Feb 19, 2021
From ‘No means No’ to #MeToo – original thoughts on consent and the complexities of female desire
“In recent years, two requirements have emerged for good sex: consent and self-knowledge,” Katherine Angel writes. Judging by the number of freshers’ week workshops and op-ed articles devoted to the subject, consent is vital for better sex. This seems like progress – it takes women at their word and defuses the potential for sexual violence. But its conceit of absolute clarity, Angel argues, “places the burden of good sexual interaction on women’s behaviour”.
Faced with the hurt that many experience as a result of sex, the idea of transparent self-knowledge is appealing. Angel marks the development of consent from the “No means No” slogan of 1970s anti-rape campaigners through to the sex-positive “post-feminism” of the 1990s and early 00s (with obligatory reference to the Spice Girls). As consent culture has evolved, it has assumed some of the characteristics of Sheryl Sandberg-style confidence feminism, prizing sassy self-expression and individual empowerment over political transformation. The risk for Angel is that exhorting women to know and express their desires in the language of positive affirmation places the responsibility for preventing sexual violence on women’s conduct, rather than examining why violence occurs in the first place. As such, “rape … and responses to it, are privatised”. Continue reading...
May 02, 2020
From ‘clean eating’ to the countryside to Goop, ‘natural’ is assumed to be good and is almost a new religion, argues this book. But is the author focusing on the right question?
The world was under lockdown and I was playing at being an outlaw. From the comfort of my sofa, I traversed alligator-infested swamps, skinned beavers and made a poultice from herbs. The video game was Red Dead Redemption 2, a simulation of the rural American midwest, where the player is free to roam through a fictional ecology. During the many hours I spent playing the game, it became clear to me that this wasn’t just an escape from reality, but its inversion. The nature I was consuming on screen – a vibrant landscape that existed to be mastered, harvested and utilised for human gain – was the opposite to what existed outside: a landscape that, insofar as it had been shuttered by a zoonotic virus, showed how our mastery of nature could eventually return to master us.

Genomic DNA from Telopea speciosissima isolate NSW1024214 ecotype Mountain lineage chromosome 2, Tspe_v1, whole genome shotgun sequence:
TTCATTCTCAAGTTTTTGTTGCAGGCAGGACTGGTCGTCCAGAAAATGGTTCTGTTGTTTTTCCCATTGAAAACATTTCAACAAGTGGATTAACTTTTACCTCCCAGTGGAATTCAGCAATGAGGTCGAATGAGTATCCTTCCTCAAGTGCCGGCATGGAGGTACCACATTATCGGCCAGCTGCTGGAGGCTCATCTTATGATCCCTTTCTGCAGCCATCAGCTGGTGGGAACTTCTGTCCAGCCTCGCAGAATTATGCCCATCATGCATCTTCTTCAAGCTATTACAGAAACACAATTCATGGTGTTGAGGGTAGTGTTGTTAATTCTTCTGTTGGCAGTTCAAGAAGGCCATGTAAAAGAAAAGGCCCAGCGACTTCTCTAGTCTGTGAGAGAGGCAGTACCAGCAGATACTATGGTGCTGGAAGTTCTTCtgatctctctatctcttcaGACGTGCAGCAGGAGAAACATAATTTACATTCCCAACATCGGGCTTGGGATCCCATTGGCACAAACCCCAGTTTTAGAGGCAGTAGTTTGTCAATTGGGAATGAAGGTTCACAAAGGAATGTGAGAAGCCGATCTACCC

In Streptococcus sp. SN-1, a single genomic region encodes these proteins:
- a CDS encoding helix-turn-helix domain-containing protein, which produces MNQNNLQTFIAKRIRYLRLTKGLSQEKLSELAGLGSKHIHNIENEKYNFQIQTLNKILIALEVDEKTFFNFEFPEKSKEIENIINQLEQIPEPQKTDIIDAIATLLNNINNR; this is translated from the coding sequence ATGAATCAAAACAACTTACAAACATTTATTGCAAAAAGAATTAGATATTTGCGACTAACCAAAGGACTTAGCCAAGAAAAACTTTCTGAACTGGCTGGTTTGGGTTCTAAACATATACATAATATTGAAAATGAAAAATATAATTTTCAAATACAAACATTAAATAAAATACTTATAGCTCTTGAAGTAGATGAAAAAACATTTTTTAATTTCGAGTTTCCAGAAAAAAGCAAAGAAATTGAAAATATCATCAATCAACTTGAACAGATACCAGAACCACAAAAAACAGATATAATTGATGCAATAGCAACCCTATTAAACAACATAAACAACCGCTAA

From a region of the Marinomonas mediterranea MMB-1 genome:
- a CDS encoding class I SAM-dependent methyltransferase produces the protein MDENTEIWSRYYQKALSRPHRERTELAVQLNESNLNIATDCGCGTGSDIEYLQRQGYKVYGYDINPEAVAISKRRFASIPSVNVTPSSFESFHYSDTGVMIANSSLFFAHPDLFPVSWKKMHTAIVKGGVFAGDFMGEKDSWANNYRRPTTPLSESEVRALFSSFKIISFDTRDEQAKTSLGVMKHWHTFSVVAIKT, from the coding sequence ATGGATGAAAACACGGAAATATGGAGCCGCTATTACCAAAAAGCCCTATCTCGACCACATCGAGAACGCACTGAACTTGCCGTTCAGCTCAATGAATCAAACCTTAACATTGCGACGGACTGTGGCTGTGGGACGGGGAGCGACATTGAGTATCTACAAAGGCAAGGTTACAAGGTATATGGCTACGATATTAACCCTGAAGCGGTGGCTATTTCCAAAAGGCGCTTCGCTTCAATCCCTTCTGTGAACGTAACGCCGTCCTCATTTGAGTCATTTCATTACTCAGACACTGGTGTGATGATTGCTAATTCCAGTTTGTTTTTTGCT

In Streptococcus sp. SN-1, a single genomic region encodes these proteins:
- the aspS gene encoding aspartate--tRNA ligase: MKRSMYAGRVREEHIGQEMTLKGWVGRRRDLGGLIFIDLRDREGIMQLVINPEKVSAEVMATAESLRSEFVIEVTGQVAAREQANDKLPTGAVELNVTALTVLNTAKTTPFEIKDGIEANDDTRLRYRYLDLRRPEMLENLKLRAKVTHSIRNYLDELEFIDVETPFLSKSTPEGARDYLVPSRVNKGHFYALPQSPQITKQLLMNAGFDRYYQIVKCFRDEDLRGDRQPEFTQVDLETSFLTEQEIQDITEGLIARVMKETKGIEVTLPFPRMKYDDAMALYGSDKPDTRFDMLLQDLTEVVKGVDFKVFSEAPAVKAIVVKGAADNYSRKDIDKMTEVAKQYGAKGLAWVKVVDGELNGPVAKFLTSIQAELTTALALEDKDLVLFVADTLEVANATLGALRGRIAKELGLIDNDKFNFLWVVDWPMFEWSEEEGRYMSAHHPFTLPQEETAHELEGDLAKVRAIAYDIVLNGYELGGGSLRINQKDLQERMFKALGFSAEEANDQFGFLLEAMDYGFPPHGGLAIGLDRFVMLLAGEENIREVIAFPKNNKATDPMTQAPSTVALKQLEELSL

A few pages into his book Natural, Alan Levinovitz identifies this contradiction: “Again and again, the question of our proper relationship with nature is reframed in the same way: should we obey nature, or transcend it?” What Levinovitz, an associate professor of religion, calls “natural goodness” is all around us, from food packaging to “clean eating” documented on Instagram, to the belief that natural detergents are better than their artificial equivalents, to an unthinking dichotomy between urban (artificial) and rural (natural). It’s a logic often suffused with religious piety: clean, good, natural things are contrasted with the unclean and unnatural, mass-produced and industrial. As Gwyneth Paltrow’s lifestyle company Goop puts it: “Clean, for us, is about avoiding potentially toxic ingredients.” Citing the anthropologist Mary Douglas, Levinovitz notes that deeming one thing natural and another toxic is about far more than cleanliness; it’s about imposing a moral order on the world around you. Continue reading...